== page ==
Motorola's turnaround plans meet with skepticism

Olga Kharif and Roger O. Crockett
10 Nov 2008

The latest flurry of turnaround plans for Motorola is being met with about as much enthusiasm as previous attempts to revive the company's foundering mobile-phone business: not much.

During an Oct. 30 conference call discussing the third-quarter results that included falling sales and a wider loss, Motorola (MOT) co-CEO Sanjay Jha outlined plans to reduce costs, streamline the way the company makes products, and delay a spin-off of the handset business. Along with a dour warning that sales will continue to slump, the announcements did little to shore up confidence. Motorola's already embattled shares tumbled 5.3% to 5.17. RBC Capital Markets analyst Mark Sue cut his 12-month Motorola price target to 7 a share from 8.

To trim losses and help eliminate $600 million in expenses, Motorola plans to cut about 3,000 jobs, two-thirds of them in the handset division. The company will also reduce its focus on certain markets, such as Europe, while stepping up emphasis on the Americas and China. Motorola also plans to retool products so that it makes low-end phones based on its own software and high-end phones that only run Microsoft's (MSFT) Windows Mobile operating system and the Android software developed by the Google (GOOG)-led Open Handset Alliance.

Grim outlook

The moves are aimed at restoring the company's dwindling fortunes. In the third quarter, the operating loss at Motorola's handset division widened to $840 million from $248 million a year earlier. Unit sales dropped 32%, to 25.4 million from a year earlier, and the company's market share plummeted to 8.4% globally, down from 9.5% in the second quarter and 22.4% in 2006, when Motorola's Razr handset was all the rage. In the period, Motorola lost its No. 3 place among the world's largest handset makers to Sony Ericsson, according to Strategy Analytics.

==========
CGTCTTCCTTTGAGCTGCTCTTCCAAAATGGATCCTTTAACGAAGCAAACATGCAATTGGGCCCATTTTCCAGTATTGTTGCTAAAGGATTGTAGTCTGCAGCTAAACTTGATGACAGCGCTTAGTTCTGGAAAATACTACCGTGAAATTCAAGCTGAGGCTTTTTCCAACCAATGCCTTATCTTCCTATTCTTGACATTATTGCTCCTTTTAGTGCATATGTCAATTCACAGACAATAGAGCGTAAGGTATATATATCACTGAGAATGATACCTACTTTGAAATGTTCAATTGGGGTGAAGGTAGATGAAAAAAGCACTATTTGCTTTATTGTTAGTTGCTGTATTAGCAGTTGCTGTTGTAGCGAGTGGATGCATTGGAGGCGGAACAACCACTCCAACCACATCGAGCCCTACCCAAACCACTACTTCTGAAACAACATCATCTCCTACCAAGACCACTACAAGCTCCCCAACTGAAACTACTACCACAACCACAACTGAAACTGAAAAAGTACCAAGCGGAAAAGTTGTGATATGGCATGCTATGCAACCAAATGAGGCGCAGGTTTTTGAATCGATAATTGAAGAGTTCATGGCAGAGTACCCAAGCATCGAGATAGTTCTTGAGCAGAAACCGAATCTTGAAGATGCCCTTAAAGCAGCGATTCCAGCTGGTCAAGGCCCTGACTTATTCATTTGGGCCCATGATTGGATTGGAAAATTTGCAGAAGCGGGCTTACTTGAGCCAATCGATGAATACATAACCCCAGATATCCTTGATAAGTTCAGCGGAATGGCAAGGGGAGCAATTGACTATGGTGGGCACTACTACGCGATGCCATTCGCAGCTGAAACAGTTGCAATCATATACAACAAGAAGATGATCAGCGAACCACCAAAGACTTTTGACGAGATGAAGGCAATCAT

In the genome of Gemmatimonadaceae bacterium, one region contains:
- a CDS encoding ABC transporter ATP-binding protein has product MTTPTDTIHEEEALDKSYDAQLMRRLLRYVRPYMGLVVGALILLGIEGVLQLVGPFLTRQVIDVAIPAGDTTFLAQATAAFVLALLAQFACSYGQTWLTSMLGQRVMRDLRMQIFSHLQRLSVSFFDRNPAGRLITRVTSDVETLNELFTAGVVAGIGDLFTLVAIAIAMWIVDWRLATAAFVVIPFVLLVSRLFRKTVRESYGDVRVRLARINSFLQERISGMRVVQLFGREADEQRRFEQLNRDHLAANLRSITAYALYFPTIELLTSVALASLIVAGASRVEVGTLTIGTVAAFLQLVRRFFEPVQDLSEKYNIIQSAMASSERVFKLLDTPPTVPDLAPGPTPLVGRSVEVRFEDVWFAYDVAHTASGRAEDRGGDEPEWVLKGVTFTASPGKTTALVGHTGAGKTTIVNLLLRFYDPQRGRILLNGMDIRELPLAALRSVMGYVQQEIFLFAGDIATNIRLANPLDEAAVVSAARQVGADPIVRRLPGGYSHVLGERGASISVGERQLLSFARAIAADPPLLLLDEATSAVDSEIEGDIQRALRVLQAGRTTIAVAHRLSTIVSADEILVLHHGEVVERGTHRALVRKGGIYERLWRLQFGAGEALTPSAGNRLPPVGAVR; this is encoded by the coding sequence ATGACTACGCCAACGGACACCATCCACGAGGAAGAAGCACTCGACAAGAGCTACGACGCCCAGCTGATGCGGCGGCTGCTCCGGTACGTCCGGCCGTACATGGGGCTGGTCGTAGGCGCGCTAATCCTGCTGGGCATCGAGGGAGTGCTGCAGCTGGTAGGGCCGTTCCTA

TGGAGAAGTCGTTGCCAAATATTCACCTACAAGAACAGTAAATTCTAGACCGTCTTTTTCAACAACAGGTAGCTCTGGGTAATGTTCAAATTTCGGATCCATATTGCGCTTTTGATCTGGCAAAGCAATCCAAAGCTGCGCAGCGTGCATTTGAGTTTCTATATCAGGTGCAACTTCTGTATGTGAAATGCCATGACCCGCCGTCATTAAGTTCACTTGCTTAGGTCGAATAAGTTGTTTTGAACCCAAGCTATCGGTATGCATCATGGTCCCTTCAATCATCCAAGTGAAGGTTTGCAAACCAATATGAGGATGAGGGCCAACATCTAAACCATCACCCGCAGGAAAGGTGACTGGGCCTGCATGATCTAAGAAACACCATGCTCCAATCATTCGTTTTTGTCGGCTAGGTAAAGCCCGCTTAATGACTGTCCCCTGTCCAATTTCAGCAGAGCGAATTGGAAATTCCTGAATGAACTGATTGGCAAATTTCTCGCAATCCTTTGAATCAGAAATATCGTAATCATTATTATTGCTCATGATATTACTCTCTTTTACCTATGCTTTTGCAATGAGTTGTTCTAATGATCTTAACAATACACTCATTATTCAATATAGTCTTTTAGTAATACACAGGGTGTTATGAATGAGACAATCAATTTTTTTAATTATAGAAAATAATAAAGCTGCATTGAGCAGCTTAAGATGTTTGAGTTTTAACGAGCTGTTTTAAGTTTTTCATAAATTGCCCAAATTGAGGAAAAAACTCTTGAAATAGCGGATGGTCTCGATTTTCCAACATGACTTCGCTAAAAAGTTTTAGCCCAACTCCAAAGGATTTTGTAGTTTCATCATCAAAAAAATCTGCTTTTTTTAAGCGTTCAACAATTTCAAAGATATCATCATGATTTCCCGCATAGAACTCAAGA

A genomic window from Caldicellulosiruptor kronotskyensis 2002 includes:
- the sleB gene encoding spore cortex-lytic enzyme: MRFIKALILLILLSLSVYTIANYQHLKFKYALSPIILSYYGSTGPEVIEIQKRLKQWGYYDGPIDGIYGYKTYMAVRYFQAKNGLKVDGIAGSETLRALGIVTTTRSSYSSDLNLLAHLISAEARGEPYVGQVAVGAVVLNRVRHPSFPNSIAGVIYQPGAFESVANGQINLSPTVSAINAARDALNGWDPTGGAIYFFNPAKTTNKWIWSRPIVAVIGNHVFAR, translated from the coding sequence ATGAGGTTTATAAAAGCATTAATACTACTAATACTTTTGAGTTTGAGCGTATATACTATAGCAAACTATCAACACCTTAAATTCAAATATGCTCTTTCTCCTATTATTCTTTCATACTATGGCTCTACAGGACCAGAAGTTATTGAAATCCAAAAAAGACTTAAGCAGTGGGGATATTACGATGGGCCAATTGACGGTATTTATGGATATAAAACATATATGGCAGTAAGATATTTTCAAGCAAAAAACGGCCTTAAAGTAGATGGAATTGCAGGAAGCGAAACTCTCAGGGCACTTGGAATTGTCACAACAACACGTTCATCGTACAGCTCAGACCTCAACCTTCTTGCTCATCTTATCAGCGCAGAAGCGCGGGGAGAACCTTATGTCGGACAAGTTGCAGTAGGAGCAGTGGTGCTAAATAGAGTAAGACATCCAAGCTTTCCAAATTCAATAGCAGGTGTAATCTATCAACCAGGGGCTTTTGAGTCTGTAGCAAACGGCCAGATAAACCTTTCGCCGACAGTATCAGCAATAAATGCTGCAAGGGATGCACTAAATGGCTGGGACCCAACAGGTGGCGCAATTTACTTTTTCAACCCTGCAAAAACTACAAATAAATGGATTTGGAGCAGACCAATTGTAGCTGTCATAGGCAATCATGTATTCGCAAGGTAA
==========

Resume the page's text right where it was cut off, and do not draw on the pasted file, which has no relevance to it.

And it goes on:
Prospects have only worsened this quarter"”traditionally the most crucial for cell-phone makers because it includes yearend holiday purchases. Jha expects unit sales to be lower than in the third quarter. That's in contrast to industry trends. Global cell-phone shipments should rise 10.5% to 11% in the quarter, according to research firm ABI Research.

Will revival efforts by Jha and co-CEO Greg Brown work‾ Not immediately. Motorola's market share is likely to keep falling in the coming year, say analysts including Matt Thornton of Avian Securities and Ken Hyers of Technology Business Research. Thornton says the company's share could dip to as low as 6% next year.

As Motorola focuses on making its phones more profitable, analysts say it may sacrifice the scale that makes it able to compete with bigger rivals including Nokia (NOK). The company currently sells about 100 million units a year; as the number drops, the cost of making each phone may increase.

'They are getting dangerously close to losing that valuable scale,' says Neil Mawston, director of mobile wireless practice at Strategy Analytics in London. Once production slips below 100 million annually, per-unit costs could rise by 10% to 20%, he estimates. These higher costs could, in turn, make winning new, profitable deals with carriers harder. 'No one wants to catch a falling knife,' Mawston says.

Fewer operating systems

Jha argues that some smaller handset makers are doing just fine.

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